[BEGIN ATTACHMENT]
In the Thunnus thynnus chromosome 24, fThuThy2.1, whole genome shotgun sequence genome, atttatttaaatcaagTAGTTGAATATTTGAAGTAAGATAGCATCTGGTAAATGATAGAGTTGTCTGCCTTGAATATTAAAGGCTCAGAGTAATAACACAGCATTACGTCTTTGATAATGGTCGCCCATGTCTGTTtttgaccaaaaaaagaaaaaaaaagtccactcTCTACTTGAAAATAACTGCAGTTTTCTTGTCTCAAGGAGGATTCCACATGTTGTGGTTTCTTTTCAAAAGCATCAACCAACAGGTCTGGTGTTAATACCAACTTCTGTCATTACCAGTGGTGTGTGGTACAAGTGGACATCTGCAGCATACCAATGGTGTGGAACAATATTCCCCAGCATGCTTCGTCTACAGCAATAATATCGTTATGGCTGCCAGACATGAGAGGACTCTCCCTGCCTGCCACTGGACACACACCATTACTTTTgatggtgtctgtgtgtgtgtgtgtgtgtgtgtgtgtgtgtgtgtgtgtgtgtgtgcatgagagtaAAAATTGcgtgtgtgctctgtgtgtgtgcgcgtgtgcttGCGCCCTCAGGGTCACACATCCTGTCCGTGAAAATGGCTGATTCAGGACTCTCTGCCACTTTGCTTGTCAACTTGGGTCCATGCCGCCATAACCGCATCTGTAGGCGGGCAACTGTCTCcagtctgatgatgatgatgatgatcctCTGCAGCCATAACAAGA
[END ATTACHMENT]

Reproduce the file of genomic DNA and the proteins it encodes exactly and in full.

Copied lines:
In the Thunnus thynnus chromosome 24, fThuThy2.1, whole genome shotgun sequence genome, atttatttaaatcaagTAGTTGAATATTTGAAGTAAGATAGCATCTGGTAAATGATAGAGTTGTCTGCCTTGAATATTAAAGGCTCAGAGTAATAACACAGCATTACGTCTTTGATAATGGTCGCCCATGTCTGTTtttgaccaaaaaaagaaaaaaaaagtccactcTCTACTTGAAAATAACTGCAGTTTTCTTGTCTCAAGGAGGATTCCACATGTTGTGGTTTCTTTTCAAAAGCATCAACCAACAGGTCTGGTGTTAATACCAACTTCTGTCATTACCAGTGGTGTGTGGTACAAGTGGACATCTGCAGCATACCAATGGTGTGGAACAATATTCCCCAGCATGCTTCGTCTACAGCAATAATATCGTTATGGCTGCCAGACATGAGAGGACTCTCCCTGCCTGCCACTGGACACACACCATTACTTTTgatggtgtctgtgtgtgtgtgtgtgtgtgtgtgtgtgtgtgtgtgtgtgtgtgtgcatgagagtaAAAATTGcgtgtgtgctctgtgtgtgtgcgcgtgtgcttGCGCCCTCAGGGTCACACATCCTGTCCGTGAAAATGGCTGATTCAGGACTCTCTGCCACTTTGCTTGTCAACTTGGGTCCATGCCGCCATAACCGCATCTGTAGGCGGGCAACTGTCTCcagtctgatgatgatgatgatgatcctCTGCAGCCATAACAAGA